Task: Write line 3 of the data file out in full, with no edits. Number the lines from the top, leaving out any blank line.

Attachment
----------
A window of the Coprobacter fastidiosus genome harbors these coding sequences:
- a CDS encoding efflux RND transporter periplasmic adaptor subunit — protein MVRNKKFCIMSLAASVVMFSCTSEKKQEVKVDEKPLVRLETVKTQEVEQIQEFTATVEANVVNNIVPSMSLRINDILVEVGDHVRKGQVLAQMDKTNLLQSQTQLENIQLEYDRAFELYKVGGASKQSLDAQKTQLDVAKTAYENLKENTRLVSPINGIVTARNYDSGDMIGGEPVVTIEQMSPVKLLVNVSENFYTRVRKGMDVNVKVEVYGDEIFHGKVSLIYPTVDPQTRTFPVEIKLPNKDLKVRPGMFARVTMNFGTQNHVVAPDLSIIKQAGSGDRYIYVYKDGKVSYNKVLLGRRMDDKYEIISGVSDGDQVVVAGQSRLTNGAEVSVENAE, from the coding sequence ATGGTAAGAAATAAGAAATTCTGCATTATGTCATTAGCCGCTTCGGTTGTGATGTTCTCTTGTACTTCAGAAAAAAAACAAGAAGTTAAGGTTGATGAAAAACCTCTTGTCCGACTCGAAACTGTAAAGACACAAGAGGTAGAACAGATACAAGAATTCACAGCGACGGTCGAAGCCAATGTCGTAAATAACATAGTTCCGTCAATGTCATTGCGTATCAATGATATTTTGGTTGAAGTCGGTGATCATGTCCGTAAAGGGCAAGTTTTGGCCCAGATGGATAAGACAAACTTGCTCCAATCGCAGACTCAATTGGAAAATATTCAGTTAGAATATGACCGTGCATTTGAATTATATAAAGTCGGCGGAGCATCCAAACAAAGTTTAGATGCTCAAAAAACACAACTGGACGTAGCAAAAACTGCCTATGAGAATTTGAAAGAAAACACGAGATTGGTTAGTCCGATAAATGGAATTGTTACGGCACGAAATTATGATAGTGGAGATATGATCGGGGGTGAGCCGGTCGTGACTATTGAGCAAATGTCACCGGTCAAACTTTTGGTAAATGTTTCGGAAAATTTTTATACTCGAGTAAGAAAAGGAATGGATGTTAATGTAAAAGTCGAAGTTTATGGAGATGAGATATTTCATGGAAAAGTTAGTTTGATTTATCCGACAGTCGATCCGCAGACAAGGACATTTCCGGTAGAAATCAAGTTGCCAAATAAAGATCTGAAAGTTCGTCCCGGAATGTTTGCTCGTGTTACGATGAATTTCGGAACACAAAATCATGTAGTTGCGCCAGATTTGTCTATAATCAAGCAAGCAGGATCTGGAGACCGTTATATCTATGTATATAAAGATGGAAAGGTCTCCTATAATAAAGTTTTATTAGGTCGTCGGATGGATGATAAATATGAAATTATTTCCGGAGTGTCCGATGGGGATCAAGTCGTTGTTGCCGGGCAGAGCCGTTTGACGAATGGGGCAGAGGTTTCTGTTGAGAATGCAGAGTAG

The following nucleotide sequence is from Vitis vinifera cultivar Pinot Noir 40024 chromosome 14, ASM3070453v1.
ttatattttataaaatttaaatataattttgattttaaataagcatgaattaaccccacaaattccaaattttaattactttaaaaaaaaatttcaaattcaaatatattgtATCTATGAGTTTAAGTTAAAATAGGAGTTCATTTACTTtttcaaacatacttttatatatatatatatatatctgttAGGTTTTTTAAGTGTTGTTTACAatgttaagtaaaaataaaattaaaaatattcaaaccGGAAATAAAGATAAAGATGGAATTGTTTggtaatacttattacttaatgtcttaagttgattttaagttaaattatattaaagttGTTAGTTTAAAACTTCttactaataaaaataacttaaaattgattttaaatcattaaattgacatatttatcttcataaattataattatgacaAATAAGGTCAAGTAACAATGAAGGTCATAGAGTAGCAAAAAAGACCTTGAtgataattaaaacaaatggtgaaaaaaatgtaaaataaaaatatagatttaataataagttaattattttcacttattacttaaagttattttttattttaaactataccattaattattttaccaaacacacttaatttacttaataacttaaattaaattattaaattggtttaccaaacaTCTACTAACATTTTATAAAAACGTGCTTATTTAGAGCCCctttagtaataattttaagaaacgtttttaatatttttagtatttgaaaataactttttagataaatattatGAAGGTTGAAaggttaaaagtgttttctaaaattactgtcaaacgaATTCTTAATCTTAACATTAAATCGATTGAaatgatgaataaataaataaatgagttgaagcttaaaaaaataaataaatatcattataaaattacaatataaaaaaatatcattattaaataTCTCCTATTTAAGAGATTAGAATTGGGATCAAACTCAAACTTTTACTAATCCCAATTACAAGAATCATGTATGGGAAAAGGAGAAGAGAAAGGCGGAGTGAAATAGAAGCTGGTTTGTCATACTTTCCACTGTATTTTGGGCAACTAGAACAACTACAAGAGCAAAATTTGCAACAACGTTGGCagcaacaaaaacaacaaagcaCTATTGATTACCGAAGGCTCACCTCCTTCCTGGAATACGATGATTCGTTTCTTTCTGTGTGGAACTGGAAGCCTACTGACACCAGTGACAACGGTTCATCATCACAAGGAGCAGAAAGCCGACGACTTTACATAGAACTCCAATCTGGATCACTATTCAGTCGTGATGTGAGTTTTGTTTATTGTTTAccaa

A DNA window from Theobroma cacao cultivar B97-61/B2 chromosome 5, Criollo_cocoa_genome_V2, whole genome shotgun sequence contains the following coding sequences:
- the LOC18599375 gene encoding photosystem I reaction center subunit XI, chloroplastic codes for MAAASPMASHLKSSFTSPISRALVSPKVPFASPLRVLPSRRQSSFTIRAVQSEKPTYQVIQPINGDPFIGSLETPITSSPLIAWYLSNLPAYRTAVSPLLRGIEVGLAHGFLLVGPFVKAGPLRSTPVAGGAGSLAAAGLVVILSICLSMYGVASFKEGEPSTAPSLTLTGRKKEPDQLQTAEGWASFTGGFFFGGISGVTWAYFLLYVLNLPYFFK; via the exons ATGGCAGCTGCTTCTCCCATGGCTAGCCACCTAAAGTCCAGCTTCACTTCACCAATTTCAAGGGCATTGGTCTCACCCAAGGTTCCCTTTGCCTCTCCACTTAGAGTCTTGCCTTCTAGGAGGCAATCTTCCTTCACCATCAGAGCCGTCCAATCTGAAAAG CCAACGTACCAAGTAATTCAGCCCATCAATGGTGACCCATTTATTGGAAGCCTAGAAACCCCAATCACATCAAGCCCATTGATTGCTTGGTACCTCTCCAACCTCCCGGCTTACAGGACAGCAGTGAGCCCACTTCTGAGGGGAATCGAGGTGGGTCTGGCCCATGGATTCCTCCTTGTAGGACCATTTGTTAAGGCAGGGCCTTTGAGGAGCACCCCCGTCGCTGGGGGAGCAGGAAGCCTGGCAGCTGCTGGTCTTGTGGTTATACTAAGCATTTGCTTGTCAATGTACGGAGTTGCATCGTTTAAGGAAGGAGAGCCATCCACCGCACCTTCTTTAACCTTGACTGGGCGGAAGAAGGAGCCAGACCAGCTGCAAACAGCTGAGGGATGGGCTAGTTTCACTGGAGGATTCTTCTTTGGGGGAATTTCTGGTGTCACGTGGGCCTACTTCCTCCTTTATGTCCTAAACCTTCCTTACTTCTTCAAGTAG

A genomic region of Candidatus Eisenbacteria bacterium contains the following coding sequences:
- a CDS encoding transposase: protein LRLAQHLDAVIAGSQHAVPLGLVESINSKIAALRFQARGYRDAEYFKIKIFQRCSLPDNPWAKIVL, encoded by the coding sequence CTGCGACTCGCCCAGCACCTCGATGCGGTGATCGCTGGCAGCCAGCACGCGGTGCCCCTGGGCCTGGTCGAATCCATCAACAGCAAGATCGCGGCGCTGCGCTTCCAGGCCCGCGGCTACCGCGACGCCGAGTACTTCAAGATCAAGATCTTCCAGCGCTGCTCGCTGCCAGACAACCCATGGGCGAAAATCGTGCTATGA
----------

The following nucleotide sequence is from Vitis vinifera cultivar Pinot Noir 40024 chromosome 14, ASM3070453v1.